With the federal courts increasingly overstepping their constitutional bounds, support for nullification is growing.
The Supreme Court issued an order on June 29 that temporarily stops the Department of Health and Human Services (HHS) from enforcing the ObamaCare mandate that employers must provide contraceptive coverage for their employees against a group of Pennsylvania faith-based charities while their suit against HHS continues. The order remains in effect pending final disposition of the plantiffs’ petition to have their case reviewed.
Senator Rand Paul (R-Ky.) and the group Republicans Overseas Action are planning a lawsuit against the Obama administration’s Treasury Department and the Internal Revenue Service, the latest effort to stop a deeply controversial scheme known as the Foreign Account Tax Compliance Act (FATCA) that turns constitutional privacy protections upside down. Represented by a leading constitutional attorney, Senator Paul is taking aim at a barrage of pseudo-treaties — so-called “Intergovernmental Agreements” (IGAs) — negotiated by the administration with foreign governments and dictatorships under FATCA to share personal data. Critics contend that the information-sharing agreements and the statute itself are unconstitutional for numerous reasons.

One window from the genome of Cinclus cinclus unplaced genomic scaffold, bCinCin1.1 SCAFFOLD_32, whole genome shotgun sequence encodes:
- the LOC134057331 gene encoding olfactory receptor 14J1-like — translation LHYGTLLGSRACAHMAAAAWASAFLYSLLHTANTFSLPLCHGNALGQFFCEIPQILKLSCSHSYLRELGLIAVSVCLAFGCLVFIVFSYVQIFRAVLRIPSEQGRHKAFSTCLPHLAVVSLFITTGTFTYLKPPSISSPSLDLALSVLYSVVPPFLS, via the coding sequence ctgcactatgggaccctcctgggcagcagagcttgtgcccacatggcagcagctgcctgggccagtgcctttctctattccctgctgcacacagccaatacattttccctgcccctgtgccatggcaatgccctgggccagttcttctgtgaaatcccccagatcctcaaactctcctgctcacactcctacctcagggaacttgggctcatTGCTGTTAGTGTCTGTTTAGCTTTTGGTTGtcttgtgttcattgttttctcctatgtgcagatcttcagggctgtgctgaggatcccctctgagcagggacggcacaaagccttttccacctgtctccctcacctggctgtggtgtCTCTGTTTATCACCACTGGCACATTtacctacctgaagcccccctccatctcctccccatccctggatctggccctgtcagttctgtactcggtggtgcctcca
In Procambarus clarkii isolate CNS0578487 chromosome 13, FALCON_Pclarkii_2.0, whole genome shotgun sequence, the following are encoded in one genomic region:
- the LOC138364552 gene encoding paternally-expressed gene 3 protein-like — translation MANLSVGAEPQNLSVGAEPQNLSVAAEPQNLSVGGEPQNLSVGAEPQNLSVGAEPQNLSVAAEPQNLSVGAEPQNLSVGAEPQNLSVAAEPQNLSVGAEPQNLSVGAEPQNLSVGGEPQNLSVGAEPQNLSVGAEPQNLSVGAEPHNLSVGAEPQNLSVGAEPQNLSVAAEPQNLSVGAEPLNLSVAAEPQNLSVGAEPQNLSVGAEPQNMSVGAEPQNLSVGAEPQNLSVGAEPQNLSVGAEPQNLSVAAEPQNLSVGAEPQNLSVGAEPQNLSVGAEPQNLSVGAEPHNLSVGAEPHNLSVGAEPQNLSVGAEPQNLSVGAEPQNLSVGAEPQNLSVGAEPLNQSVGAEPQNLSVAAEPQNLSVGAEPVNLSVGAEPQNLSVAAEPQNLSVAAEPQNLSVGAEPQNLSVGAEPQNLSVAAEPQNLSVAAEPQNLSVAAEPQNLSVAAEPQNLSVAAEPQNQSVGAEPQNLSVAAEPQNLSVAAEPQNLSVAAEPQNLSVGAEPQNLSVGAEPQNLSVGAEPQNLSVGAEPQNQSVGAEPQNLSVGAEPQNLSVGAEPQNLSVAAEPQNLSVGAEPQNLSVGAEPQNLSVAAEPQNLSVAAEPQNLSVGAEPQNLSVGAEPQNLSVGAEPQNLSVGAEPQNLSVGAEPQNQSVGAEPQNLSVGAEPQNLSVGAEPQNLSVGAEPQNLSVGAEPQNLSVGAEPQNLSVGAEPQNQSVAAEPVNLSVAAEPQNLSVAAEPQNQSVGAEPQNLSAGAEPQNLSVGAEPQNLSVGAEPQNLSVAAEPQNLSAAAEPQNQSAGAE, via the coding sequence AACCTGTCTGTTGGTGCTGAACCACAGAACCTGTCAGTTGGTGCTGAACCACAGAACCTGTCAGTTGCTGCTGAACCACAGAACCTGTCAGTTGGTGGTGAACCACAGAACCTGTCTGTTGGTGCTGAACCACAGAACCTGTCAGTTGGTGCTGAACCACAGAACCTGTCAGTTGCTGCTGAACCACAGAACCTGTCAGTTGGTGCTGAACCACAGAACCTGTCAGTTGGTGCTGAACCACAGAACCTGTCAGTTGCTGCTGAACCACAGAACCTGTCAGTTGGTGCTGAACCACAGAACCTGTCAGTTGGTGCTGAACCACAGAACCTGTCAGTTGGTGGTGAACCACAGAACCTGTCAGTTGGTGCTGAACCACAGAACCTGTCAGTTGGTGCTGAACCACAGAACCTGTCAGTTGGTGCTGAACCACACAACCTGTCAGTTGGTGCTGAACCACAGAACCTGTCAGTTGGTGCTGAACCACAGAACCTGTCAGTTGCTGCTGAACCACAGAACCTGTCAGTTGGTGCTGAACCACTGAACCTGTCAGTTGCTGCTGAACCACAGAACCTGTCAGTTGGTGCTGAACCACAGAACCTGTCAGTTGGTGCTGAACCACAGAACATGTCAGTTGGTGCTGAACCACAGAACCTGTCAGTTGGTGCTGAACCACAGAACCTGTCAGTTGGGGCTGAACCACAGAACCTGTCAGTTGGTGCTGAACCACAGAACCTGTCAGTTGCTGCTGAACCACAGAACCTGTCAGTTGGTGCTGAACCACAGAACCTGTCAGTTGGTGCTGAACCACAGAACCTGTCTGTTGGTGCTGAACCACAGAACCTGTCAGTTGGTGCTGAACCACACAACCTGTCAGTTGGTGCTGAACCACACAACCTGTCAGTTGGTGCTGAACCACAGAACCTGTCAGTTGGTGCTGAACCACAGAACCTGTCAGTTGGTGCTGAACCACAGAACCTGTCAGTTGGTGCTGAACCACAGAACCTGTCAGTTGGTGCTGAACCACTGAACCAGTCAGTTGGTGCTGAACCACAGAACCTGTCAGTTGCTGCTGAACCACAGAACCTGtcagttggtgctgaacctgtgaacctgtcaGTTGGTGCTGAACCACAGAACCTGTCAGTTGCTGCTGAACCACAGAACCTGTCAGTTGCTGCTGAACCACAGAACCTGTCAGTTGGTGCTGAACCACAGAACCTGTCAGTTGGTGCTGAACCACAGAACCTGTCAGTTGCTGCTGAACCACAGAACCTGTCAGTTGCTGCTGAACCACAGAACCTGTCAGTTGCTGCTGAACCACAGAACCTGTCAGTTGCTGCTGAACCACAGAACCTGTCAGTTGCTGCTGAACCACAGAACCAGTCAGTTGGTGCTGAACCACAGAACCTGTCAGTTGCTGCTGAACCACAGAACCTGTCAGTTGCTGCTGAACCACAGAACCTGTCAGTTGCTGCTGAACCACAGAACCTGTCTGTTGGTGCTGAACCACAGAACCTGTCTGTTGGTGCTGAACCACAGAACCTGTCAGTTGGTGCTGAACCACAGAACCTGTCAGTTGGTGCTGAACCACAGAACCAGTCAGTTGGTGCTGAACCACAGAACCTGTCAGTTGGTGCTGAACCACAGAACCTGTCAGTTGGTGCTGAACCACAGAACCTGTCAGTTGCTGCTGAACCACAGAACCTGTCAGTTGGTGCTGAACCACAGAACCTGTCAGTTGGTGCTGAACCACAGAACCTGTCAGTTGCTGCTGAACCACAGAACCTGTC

On June 29, the secret Foreign Intelligence Surveillance Court (FISC) ruled that a federal court and Congress were wrong to end the National Security Agency’s bulk collection of phone metadata; therefore, the mass surveillance can carry on as before — for now.
The Supreme Court's refusal to hear an appeal has upheld a lower court's rejection of a citizenship requirement for voting.
The Supreme Court decision in Texas Housing v. Inclusive Communities protects people from "unconscious" racism.
The Obama administration is going full speed ahead in its efforts to nationalize and federalize state and local police departments across America. This is not only unconstitutional, but a terrible and dangerous idea.
Texas Attorney General Ken Paxton released a statement on June 28 offering guidance to Texas public officials who seek to reconcile adhering to their religious beliefs with upholding the law following the Supreme Court’s decision in Obergefell v. Hodges, mandating recognition of same-sex marriage in all 50 states.